Oh good morning to you my little organic cane sugar muffins!
I have a real treat for you this morning. But before we get to that, let’s talk about how lame it is that there doesn’t seem to be much going on in town right now with respect to access to good, whole, local food. I know there’s the Winter Farmer’s Market
put on by the Victoria Downtown Public Market Society
twice a month, but that just doesn’t seem to be enough. And yes, I realize it’s the middle of January (and less than a week ago there was actually snow on the ground. Snow!).
But in a place so wound up about local food issues, you’d think we’d have more available. It’s both infuriating and sad that in order to eat fresh vegetables through out the months of December, January, (and part of) February I have to go to a chain grocery store. Sure, there’s lots of food there. But most of it has been shipped hundreds – if not thousands – of miles to even get to the store. By then it’s lost most of its flavor, most of its nutrients, and has put so many bloody chemicals into the Earth and atmosphere via both growing operations and transportation, all I can taste is oil.
Maybe I should have gone ahead with my plans to grow my own Winter veggies rather than letting my front yard beds lay fallow. There’s plenty to be grown on the West coast at this time of year: chard, kale, brussel sprouts, cabbage, and who knows what else in the greenhouse. Maybe we need more resources allocated to growing local food year round. Maybe we need to pay a little extra to have our CSA boxes out-source some of the space in them to other farmers in the region to encourage their production (ie eggs, meats, honey, etc…). Or maybe I need to just suck it up? Kinda like the cloud below looks like it’s going to do to me! Must get inside…
I’m just sayin – I love me some good, fresh picked local vegetables. And seeing that people on the East coast still have access to a CSA program in January makes me a little sad. Well, happy for them, sad for me. What can we do differently to make local, organic, small-scale food available the full 12 months of the year?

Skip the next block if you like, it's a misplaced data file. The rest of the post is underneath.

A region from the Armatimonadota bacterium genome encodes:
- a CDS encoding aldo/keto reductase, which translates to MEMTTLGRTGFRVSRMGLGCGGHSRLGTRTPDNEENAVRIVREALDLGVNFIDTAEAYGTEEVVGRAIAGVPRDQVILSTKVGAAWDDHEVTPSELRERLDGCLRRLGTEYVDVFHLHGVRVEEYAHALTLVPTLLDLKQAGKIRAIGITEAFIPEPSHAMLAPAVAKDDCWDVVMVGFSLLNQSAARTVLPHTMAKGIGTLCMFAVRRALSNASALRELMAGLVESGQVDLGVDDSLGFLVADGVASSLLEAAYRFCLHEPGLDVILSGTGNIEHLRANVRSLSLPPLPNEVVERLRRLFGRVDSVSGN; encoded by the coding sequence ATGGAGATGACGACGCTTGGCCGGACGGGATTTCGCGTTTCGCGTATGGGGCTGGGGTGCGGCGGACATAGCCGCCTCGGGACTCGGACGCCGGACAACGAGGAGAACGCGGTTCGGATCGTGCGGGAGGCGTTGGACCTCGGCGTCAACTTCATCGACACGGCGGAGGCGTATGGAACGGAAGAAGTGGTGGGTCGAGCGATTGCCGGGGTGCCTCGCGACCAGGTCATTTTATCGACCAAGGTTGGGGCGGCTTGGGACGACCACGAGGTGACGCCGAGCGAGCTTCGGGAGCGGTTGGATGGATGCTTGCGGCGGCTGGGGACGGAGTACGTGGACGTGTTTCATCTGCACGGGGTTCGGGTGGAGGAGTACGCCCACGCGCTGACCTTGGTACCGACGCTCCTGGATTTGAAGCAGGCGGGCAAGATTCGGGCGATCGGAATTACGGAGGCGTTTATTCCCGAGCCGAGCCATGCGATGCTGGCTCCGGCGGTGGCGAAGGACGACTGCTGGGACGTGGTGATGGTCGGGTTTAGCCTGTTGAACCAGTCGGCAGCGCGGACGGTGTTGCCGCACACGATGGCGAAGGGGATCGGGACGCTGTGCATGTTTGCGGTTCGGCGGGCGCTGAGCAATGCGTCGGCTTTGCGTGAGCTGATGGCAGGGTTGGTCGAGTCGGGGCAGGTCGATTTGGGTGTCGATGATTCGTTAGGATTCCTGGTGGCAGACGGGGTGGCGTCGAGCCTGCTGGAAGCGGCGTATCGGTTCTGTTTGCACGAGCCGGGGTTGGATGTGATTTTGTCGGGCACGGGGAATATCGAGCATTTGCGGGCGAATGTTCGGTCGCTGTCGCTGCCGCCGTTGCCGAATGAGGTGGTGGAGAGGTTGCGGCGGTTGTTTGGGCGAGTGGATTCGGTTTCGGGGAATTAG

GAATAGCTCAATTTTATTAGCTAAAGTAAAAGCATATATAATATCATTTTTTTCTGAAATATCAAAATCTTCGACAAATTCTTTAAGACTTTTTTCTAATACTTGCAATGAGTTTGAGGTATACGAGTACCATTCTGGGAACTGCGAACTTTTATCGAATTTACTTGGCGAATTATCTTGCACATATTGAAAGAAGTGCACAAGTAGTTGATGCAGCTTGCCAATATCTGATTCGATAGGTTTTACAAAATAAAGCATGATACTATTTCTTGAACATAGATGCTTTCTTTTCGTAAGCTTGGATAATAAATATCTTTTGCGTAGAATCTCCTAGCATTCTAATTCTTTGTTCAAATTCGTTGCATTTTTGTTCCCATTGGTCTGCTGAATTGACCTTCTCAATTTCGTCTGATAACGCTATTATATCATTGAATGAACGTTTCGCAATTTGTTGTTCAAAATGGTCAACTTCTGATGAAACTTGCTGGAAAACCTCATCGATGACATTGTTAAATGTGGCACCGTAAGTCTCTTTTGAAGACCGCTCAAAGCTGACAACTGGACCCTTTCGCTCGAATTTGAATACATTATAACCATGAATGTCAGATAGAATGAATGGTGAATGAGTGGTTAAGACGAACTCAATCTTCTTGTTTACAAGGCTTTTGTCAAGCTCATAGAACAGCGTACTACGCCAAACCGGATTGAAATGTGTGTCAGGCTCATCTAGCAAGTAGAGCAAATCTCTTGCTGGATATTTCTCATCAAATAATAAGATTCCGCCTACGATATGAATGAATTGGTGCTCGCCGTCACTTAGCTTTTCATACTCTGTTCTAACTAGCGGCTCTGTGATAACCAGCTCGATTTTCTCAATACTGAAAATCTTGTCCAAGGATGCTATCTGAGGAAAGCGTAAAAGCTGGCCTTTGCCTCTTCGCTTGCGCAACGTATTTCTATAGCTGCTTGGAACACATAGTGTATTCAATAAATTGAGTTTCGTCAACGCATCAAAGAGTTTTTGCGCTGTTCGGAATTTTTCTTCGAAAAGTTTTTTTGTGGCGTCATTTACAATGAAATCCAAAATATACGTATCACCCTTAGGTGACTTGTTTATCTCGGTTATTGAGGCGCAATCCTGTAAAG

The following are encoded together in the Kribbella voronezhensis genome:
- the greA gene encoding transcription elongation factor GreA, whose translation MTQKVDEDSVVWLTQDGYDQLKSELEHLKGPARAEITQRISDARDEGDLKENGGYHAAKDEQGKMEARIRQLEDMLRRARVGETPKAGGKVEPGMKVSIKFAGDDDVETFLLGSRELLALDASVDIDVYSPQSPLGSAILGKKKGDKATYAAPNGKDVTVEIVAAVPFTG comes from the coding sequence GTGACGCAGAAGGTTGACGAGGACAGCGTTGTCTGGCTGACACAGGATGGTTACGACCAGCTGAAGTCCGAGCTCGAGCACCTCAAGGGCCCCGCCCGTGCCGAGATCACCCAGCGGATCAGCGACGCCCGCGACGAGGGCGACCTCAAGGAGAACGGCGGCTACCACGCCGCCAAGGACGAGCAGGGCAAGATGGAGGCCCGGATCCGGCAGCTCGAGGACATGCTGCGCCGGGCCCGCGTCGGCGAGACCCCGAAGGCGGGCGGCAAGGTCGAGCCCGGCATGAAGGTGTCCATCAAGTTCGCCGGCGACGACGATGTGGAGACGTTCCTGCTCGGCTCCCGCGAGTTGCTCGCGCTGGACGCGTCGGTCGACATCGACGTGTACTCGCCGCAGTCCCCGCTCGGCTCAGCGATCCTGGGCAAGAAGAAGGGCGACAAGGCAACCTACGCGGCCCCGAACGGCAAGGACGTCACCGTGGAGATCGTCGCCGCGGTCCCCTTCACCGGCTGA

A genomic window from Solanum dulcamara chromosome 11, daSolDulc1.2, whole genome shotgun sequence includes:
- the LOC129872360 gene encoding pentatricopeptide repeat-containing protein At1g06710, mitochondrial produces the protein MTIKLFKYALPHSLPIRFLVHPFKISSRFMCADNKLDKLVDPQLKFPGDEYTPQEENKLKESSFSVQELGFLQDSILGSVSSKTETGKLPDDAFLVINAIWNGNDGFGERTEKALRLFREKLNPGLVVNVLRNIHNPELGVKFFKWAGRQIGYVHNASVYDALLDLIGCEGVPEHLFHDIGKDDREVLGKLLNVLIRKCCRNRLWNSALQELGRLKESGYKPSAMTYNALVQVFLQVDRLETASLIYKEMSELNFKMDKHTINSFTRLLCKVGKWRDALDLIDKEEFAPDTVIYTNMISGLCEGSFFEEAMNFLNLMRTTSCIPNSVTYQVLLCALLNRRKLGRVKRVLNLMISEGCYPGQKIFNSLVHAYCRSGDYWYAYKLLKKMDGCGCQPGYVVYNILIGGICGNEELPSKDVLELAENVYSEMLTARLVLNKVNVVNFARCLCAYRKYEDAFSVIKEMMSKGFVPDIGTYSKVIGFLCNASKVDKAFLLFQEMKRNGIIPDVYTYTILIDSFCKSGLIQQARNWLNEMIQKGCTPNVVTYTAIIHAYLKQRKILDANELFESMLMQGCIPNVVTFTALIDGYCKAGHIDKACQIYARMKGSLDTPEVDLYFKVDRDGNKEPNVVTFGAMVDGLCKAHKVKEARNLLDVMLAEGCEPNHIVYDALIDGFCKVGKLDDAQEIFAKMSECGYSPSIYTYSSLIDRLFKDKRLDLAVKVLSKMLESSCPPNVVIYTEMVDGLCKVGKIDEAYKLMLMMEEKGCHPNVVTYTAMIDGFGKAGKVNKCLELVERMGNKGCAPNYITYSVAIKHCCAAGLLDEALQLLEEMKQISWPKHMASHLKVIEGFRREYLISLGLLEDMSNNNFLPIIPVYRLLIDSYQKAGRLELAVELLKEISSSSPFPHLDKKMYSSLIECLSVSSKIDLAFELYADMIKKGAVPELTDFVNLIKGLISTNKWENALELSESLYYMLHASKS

Speaking of local food, treat time! So you wake up to the crisp morning air and the sun is winking at you from behind an ash colored cloud. The neighborhood is humming with silence and the smell of coffee is wafting gently through the house, arousing your senses. You smile. There on the counter is a loaf of bread so fine and delicate it yearns to be eaten. It’s panettone. You think to yourself, “breakfast”. Honestly – there’s french toast… And then there’s panettone french toast.
Panettone is a sweet bread loaf from Italy that’s cylindrical in shape and is usually eaten during the holidays. Ours came from Fol Epi Organic Bakery
in James Bay. How did I not know about this place?? It was lusciously moist, tender, and the aromas of vanilla and orange were absolutely intoxicating. I’ll definitely be making a stop by there in the near future. In the meantime, I’ll relive the experience right here…
The Most Delicious & Simple Panettone French Toast
- 1 Loaf of Panettone Bread or if unavailable, any "fruity" bread would do - i.e. raisin bread.
- 1 C Milk.
- 3 to 4 Free-Range Organic Eggs.
- 2 Tsp Cinnamon.
- Dash of Nutmeg.
- 2 Pears or fruit of your choice (optional).
Heat a large nonstick skillet over medium heat and grease lightly; pre-heat your oven to 250 degrees F.
While that heats, whisk together the milk, eggs, cinnamon, and nutmeg in a medium sized bowl. Set aside.
If your bread isn't sliced, slice it about 1" thick.
Your pan should be hot by now. One piece at a time, dip it into the milk/egg mixture on both sides (no need to soak it - just dip), and place as a single layer in the skillet. Only dip the pieces as they are about to go into the skillet. If you dip them all and they sit waiting for their turn to cook, they'll just sog up and fall apart on the cutting board. Allow to brown thoroughly on one side, flip, and allow to brown on the other.
Once cooked, place in a baking dish and keep warm in pre-heated oven. When all your toast is cooked, serve with syrup, whipped cream, butter, fruit, jams, nut-spreads or anything else you like on your french toast.